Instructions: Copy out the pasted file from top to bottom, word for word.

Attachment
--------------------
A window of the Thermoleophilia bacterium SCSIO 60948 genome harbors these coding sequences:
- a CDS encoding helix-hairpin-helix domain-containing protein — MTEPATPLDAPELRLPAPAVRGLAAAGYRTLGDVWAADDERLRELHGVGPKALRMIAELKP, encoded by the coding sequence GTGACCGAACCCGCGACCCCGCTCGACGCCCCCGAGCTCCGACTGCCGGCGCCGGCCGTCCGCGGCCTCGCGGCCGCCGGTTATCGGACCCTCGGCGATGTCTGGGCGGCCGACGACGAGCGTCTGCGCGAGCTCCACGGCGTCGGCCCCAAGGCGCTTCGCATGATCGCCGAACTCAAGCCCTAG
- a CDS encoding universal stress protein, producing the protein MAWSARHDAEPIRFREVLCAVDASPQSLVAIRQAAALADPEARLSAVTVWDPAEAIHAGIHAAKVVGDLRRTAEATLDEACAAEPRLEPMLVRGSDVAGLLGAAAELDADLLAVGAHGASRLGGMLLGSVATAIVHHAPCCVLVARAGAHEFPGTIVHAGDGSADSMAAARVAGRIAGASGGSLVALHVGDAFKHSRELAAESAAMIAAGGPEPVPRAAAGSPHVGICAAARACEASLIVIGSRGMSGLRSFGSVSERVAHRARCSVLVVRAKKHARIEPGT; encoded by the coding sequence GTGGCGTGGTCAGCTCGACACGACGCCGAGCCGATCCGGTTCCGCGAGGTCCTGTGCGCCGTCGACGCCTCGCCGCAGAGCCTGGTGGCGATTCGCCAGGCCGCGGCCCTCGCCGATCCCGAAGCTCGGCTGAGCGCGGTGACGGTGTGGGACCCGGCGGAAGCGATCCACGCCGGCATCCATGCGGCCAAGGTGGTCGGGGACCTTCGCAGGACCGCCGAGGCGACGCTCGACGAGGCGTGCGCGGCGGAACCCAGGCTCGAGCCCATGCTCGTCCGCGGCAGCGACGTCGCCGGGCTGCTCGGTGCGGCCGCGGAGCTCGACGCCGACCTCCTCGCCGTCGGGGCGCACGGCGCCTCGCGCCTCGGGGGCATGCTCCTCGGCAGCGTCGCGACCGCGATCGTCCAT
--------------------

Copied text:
A window of the Thermoleophilia bacterium SCSIO 60948 genome harbors these coding sequences:
- a CDS encoding helix-hairpin-helix domain-containing protein — MTEPATPLDAPELRLPAPAVRGLAAAGYRTLGDVWAADDERLRELHGVGPKALRMIAELKP, encoded by the coding sequence GTGACCGAACCCGCGACCCCGCTCGACGCCCCCGAGCTCCGACTGCCGGCGCCGGCCGTCCGCGGCCTCGCGGCCGCCGGTTATCGGACCCTCGGCGATGTCTGGGCGGCCGACGACGAGCGTCTGCGCGAGCTCCACGGCGTCGGCCCCAAGGCGCTTCGCATGATCGCCGAACTCAAGCCCTAG
- a CDS encoding universal stress protein, producing the protein MAWSARHDAEPIRFREVLCAVDASPQSLVAIRQAAALADPEARLSAVTVWDPAEAIHAGIHAAKVVGDLRRTAEATLDEACAAEPRLEPMLVRGSDVAGLLGAAAELDADLLAVGAHGASRLGGMLLGSVATAIVHHAPCCVLVARAGAHEFPGTIVHAGDGSADSMAAARVAGRIAGASGGSLVALHVGDAFKHSRELAAESAAMIAAGGPEPVPRAAAGSPHVGICAAARACEASLIVIGSRGMSGLRSFGSVSERVAHRARCSVLVVRAKKHARIEPGT; encoded by the coding sequence GTGGCGTGGTCAGCTCGACACGACGCCGAGCCGATCCGGTTCCGCGAGGTCCTGTGCGCCGTCGACGCCTCGCCGCAGAGCCTGGTGGCGATTCGCCAGGCCGCGGCCCTCGCCGATCCCGAAGCTCGGCTGAGCGCGGTGACGGTGTGGGACCCGGCGGAAGCGATCCACGCCGGCATCCATGCGGCCAAGGTGGTCGGGGACCTTCGCAGGACCGCCGAGGCGACGCTCGACGAGGCGTGCGCGGCGGAACCCAGGCTCGAGCCCATGCTCGTCCGCGGCAGCGACGTCGCCGGGCTGCTCGGTGCGGCCGCGGAGCTCGACGCCGACCTCCTCGCCGTCGGGGCGCACGGCGCCTCGCGCCTCGGGGGCATGCTCCTCGGCAGCGTCGCGACCGCGATCGTCCAT